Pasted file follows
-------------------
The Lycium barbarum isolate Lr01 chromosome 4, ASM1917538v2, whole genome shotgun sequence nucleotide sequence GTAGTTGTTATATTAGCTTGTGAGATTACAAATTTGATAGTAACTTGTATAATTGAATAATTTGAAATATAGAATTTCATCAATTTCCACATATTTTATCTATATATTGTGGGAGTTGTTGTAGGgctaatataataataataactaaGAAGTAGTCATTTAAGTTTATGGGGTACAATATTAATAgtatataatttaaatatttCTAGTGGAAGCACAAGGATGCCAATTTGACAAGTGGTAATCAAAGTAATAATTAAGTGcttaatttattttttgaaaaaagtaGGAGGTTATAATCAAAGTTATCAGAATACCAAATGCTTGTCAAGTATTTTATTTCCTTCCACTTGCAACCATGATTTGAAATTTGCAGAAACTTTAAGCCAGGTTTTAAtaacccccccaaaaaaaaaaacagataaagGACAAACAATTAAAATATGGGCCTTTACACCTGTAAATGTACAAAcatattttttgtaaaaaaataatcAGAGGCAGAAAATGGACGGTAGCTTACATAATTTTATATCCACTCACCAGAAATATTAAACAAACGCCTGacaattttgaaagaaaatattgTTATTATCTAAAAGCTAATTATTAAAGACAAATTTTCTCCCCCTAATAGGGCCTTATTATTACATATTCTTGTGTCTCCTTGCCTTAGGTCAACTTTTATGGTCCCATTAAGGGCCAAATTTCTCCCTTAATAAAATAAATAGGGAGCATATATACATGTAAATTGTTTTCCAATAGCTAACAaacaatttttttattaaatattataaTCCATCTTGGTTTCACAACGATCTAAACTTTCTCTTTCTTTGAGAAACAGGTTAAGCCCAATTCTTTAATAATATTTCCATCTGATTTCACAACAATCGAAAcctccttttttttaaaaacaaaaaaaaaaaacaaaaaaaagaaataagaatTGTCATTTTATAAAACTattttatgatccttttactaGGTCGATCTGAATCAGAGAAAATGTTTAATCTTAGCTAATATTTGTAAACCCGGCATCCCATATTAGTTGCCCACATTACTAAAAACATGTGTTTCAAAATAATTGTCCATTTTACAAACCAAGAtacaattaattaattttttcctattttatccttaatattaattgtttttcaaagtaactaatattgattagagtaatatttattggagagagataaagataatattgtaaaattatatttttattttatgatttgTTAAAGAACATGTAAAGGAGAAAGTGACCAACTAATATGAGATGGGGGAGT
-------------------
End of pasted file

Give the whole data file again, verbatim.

The Lycium barbarum isolate Lr01 chromosome 4, ASM1917538v2, whole genome shotgun sequence nucleotide sequence GTAGTTGTTATATTAGCTTGTGAGATTACAAATTTGATAGTAACTTGTATAATTGAATAATTTGAAATATAGAATTTCATCAATTTCCACATATTTTATCTATATATTGTGGGAGTTGTTGTAGGgctaatataataataataactaaGAAGTAGTCATTTAAGTTTATGGGGTACAATATTAATAgtatataatttaaatatttCTAGTGGAAGCACAAGGATGCCAATTTGACAAGTGGTAATCAAAGTAATAATTAAGTGcttaatttattttttgaaaaaagtaGGAGGTTATAATCAAAGTTATCAGAATACCAAATGCTTGTCAAGTATTTTATTTCCTTCCACTTGCAACCATGATTTGAAATTTGCAGAAACTTTAAGCCAGGTTTTAAtaacccccccaaaaaaaaaaacagataaagGACAAACAATTAAAATATGGGCCTTTACACCTGTAAATGTACAAAcatattttttgtaaaaaaataatcAGAGGCAGAAAATGGACGGTAGCTTACATAATTTTATATCCACTCACCAGAAATATTAAACAAACGCCTGacaattttgaaagaaaatattgTTATTATCTAAAAGCTAATTATTAAAGACAAATTTTCTCCCCCTAATAGGGCCTTATTATTACATATTCTTGTGTCTCCTTGCCTTAGGTCAACTTTTATGGTCCCATTAAGGGCCAAATTTCTCCCTTAATAAAATAAATAGGGAGCATATATACATGTAAATTGTTTTCCAATAGCTAACAaacaatttttttattaaatattataaTCCATCTTGGTTTCACAACGATCTAAACTTTCTCTTTCTTTGAGAAACAGGTTAAGCCCAATTCTTTAATAATATTTCCATCTGATTTCACAACAATCGAAAcctccttttttttaaaaacaaaaaaaaaaaacaaaaaaaagaaataagaatTGTCATTTTATAAAACTattttatgatccttttactaGGTCGATCTGAATCAGAGAAAATGTTTAATCTTAGCTAATATTTGTAAACCCGGCATCCCATATTAGTTGCCCACATTACTAAAAACATGTGTTTCAAAATAATTGTCCATTTTACAAACCAAGAtacaattaattaattttttcctattttatccttaatattaattgtttttcaaagtaactaatattgattagagtaatatttattggagagagataaagataatattgtaaaattatatttttattttatgatttgTTAAAGAACATGTAAAGGAGAAAGTGACCAACTAATATGAGATGGGGGAGT